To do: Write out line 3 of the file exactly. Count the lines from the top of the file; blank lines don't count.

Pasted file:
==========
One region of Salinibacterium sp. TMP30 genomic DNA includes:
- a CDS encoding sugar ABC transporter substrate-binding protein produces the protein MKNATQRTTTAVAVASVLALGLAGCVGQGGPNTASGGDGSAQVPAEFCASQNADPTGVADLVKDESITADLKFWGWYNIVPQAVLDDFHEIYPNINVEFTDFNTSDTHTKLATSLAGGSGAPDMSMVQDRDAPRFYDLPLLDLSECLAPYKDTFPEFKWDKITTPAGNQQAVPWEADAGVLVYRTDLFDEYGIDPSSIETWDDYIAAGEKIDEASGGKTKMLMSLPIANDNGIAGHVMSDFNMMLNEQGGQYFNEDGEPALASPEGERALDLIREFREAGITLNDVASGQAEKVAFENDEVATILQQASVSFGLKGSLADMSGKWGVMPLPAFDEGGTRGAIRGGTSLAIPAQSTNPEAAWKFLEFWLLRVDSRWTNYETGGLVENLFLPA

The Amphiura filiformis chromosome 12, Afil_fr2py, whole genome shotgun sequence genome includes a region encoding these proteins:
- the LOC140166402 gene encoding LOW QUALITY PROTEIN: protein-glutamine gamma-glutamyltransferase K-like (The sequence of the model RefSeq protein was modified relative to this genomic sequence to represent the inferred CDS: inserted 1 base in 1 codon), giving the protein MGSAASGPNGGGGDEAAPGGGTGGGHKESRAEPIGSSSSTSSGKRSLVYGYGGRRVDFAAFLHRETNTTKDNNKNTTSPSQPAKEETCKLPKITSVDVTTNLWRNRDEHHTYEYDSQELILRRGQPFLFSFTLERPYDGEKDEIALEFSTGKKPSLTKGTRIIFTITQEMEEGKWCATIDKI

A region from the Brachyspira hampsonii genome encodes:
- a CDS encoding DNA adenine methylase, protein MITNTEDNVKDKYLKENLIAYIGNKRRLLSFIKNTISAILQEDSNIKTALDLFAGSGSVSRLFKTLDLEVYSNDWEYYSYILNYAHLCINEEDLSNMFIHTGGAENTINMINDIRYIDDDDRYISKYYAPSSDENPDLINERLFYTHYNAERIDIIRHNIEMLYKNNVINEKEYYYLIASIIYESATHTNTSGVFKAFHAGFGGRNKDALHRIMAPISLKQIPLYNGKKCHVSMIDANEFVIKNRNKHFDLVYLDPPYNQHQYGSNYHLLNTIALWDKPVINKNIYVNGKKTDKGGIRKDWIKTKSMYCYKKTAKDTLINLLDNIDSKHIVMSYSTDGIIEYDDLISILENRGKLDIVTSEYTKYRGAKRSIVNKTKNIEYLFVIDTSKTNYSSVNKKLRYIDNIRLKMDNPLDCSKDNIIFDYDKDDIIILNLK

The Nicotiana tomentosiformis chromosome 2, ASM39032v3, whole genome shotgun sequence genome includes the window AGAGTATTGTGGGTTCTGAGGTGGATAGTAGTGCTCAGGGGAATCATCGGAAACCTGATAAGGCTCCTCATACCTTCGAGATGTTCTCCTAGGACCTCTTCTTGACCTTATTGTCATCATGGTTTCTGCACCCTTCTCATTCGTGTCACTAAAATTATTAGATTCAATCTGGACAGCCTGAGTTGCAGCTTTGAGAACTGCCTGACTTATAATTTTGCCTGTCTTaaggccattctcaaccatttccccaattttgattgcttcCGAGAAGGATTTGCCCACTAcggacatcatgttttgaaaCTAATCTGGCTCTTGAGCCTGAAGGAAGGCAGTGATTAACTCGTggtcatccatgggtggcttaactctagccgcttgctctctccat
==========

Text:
The Amphiura filiformis chromosome 12, Afil_fr2py, whole genome shotgun sequence genome includes a region encoding these proteins: